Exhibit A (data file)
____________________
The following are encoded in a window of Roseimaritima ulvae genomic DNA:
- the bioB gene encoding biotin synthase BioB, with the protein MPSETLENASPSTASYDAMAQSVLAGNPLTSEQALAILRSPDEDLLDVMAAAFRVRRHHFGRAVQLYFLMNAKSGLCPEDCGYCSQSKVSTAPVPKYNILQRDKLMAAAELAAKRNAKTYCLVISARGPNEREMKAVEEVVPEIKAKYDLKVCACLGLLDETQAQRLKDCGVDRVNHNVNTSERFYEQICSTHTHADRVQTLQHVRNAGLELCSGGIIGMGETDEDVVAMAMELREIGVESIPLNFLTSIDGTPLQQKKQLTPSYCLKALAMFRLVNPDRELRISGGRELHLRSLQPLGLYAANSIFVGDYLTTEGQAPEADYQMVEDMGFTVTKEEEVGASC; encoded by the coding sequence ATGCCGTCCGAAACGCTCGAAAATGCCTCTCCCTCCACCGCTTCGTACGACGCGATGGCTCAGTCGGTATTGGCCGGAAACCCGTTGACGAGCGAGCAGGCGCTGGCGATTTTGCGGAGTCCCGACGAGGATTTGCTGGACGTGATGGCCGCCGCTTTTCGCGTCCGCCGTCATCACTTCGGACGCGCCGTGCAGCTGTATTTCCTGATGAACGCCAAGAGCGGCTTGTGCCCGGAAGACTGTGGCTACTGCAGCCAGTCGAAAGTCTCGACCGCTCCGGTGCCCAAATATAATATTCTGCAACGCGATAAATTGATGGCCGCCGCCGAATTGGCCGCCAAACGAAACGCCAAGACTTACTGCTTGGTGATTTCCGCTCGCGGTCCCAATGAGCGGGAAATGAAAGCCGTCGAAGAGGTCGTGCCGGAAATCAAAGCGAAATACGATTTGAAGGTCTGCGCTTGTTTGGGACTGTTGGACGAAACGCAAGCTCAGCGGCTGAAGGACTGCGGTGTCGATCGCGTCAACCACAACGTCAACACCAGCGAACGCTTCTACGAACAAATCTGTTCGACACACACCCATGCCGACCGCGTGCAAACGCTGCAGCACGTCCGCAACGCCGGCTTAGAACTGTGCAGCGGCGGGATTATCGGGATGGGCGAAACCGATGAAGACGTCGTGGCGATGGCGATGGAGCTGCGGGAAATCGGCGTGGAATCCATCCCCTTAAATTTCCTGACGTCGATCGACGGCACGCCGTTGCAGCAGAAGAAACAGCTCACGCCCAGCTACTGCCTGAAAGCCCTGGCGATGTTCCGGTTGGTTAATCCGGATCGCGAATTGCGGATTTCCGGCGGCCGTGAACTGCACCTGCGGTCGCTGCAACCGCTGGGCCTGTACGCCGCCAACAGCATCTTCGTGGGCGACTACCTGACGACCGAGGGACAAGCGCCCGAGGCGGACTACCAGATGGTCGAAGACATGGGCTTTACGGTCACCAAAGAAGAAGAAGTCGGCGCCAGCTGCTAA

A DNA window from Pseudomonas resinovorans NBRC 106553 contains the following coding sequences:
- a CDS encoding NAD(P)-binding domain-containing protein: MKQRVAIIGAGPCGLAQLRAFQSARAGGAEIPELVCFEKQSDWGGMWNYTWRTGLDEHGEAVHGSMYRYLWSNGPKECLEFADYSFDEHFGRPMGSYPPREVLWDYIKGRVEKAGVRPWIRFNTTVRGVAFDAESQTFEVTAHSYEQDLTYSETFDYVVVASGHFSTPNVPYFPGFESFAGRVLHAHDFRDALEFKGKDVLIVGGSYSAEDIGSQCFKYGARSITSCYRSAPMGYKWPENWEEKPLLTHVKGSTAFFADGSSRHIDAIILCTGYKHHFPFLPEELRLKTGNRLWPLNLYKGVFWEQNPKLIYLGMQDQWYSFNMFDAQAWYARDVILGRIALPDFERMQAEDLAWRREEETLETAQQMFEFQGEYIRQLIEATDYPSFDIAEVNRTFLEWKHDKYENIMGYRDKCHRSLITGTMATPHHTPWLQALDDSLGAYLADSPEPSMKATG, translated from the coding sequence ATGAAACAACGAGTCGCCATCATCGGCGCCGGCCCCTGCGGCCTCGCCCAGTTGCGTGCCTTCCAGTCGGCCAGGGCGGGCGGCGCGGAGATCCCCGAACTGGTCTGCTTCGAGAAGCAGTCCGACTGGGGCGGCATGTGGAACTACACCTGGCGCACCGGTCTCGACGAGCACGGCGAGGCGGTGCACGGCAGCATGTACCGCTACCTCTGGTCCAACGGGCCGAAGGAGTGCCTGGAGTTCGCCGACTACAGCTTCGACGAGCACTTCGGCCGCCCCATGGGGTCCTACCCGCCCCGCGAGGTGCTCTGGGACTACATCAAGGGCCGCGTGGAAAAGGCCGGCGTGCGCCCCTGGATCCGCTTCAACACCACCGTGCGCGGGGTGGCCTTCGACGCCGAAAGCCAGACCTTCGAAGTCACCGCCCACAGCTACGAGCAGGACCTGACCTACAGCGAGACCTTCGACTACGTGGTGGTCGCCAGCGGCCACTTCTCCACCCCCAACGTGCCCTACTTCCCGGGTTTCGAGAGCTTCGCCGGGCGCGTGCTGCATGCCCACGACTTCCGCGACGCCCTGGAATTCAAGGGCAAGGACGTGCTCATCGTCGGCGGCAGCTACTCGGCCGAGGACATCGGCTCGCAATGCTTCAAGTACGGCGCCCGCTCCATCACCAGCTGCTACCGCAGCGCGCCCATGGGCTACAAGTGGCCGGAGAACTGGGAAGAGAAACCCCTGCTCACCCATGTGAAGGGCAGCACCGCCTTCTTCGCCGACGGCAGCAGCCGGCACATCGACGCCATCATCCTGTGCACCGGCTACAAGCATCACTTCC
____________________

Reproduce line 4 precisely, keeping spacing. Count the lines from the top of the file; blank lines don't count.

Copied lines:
- a CDS encoding NAD(P)-binding domain-containing protein: MKQRVAIIGAGPCGLAQLRAFQSARAGGAEIPELVCFEKQSDWGGMWNYTWRTGLDEHGEAVHGSMYRYLWSNGPKECLEFADYSFDEHFGRPMGSYPPREVLWDYIKGRVEKAGVRPWIRFNTTVRGVAFDAESQTFEVTAHSYEQDLTYSETFDYVVVASGHFSTPNVPYFPGFESFAGRVLHAHDFRDALEFKGKDVLIVGGSYSAEDIGSQCFKYGARSITSCYRSAPMGYKWPENWEEKPLLTHVKGSTAFFADGSSRHIDAIILCTGYKHHFPFLPEELRLKTGNRLWPLNLYKGVFWEQNPKLIYLGMQDQWYSFNMFDAQAWYARDVILGRIALPDFERMQAEDLAWRREEETLETAQQMFEFQGEYIRQLIEATDYPSFDIAEVNRTFLEWKHDKYENIMGYRDKCHRSLITGTMATPHHTPWLQALDDSLGAYLADSPEPSMKATG, translated from the coding sequence ATGAAACAACGAGTCGCCATCATCGGCGCCGGCCCCTGCGGCCTCGCCCAGTTGCGTGCCTTCCAGTCGGCCAGGGCGGGCGGCGCGGAGATCCCCGAACTGGTCTGCTTCGAGAAGCAGTCCGACTGGGGCGGCATGTGGAACTACACCTGGCGCACCGGTCTCGACGAGCACGGCGAGGCGGTGCACGGCAGCATGTACCGCTACCTCTGGTCCAACGGGCCGAAGGAGTGCCTGGAGTTCGCCGACTACAGCTTCGACGAGCACTTCGGCCGCCCCATGGGGTCCTACCCGCCCCGCGAGGTGCTCTGGGACTACATCAAGGGCCGCGTGGAAAAGGCCGGCGTGCGCCCCTGGATCCGCTTCAACACCACCGTGCGCGGGGTGGCCTTCGACGCCGAAAGCCAGACCTTCGAAGTCACCGCCCACAGCTACGAGCAGGACCTGACCTACAGCGAGACCTTCGACTACGTGGTGGTCGCCAGCGGCCACTTCTCCACCCCCAACGTGCCCTACTTCCCGGGTTTCGAGAGCTTCGCCGGGCGCGTGCTGCATGCCCACGACTTCCGCGACGCCCTGGAATTCAAGGGCAAGGACGTGCTCATCGTCGGCGGCAGCTACTCGGCCGAGGACATCGGCTCGCAATGCTTCAAGTACGGCGCCCGCTCCATCACCAGCTGCTACCGCAGCGCGCCCATGGGCTACAAGTGGCCGGAGAACTGGGAAGAGAAACCCCTGCTCACCCATGTGAAGGGCAGCACCGCCTTCTTCGCCGACGGCAGCAGCCGGCACATCGACGCCATCATCCTGTGCACCGGCTACAAGCATCACTTCC